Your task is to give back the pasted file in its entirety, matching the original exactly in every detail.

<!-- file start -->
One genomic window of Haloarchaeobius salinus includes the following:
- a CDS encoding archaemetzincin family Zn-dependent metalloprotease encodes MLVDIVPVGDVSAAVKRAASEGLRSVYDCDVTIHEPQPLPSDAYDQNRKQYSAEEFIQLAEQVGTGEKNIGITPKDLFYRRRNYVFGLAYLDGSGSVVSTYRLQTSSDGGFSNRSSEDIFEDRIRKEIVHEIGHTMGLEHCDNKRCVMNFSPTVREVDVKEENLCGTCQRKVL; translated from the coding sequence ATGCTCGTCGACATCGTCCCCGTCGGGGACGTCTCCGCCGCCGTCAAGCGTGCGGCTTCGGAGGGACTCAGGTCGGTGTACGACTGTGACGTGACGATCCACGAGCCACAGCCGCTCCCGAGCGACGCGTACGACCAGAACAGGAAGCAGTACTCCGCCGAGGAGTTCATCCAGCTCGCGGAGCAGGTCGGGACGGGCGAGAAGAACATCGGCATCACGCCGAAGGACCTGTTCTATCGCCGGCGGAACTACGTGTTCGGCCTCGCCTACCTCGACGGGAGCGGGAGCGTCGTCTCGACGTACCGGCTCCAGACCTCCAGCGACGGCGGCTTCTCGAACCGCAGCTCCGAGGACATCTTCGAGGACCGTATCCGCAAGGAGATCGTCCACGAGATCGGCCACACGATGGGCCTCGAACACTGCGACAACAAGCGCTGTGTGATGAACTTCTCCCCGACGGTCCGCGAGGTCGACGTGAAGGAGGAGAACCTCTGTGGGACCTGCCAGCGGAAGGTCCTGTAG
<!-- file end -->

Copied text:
One genomic window of Haloarchaeobius salinus includes the following:
- a CDS encoding archaemetzincin family Zn-dependent metalloprotease encodes MLVDIVPVGDVSAAVKRAASEGLRSVYDCDVTIHEPQPLPSDAYDQNRKQYSAEEFIQLAEQVGTGEKNIGITPKDLFYRRRNYVFGLAYLDGSGSVVSTYRLQTSSDGGFSNRSSEDIFEDRIRKEIVHEIGHTMGLEHCDNKRCVMNFSPTVREVDVKEENLCGTCQRKVL; translated from the coding sequence ATGCTCGTCGACATCGTCCCCGTCGGGGACGTCTCCGCCGCCGTCAAGCGTGCGGCTTCGGAGGGACTCAGGTCGGTGTACGACTGTGACGTGACGATCCACGAGCCACAGCCGCTCCCGAGCGACGCGTACGACCAGAACAGGAAGCAGTACTCCGCCGAGGAGTTCATCCAGCTCGCGGAGCAGGTCGGGACGGGCGAGAAGAACATCGGCATCACGCCGAAGGACCTGTTCTATCGCCGGCGGAACTACGTGTTCGGCCTCGCCTACCTCGACGGGAGCGGGAGCGTCGTCTCGACGTACCGGCTCCAGACCTCCAGCGACGGCGGCTTCTCGAACCGCAGCTCCGAGGACATCTTCGAGGACCGTATCCGCAAGGAGATCGTCCACGAGATCGGCCACACGATGGGCCTCGAACACTGCGACAACAAGCGCTGTGTGATGAACTTCTCCCCGACGGTCCGCGAGGTCGACGTGAAGGAGGAGAACCTCTGTGGGACCTGCCAGCGGAAGGTCCTGTAG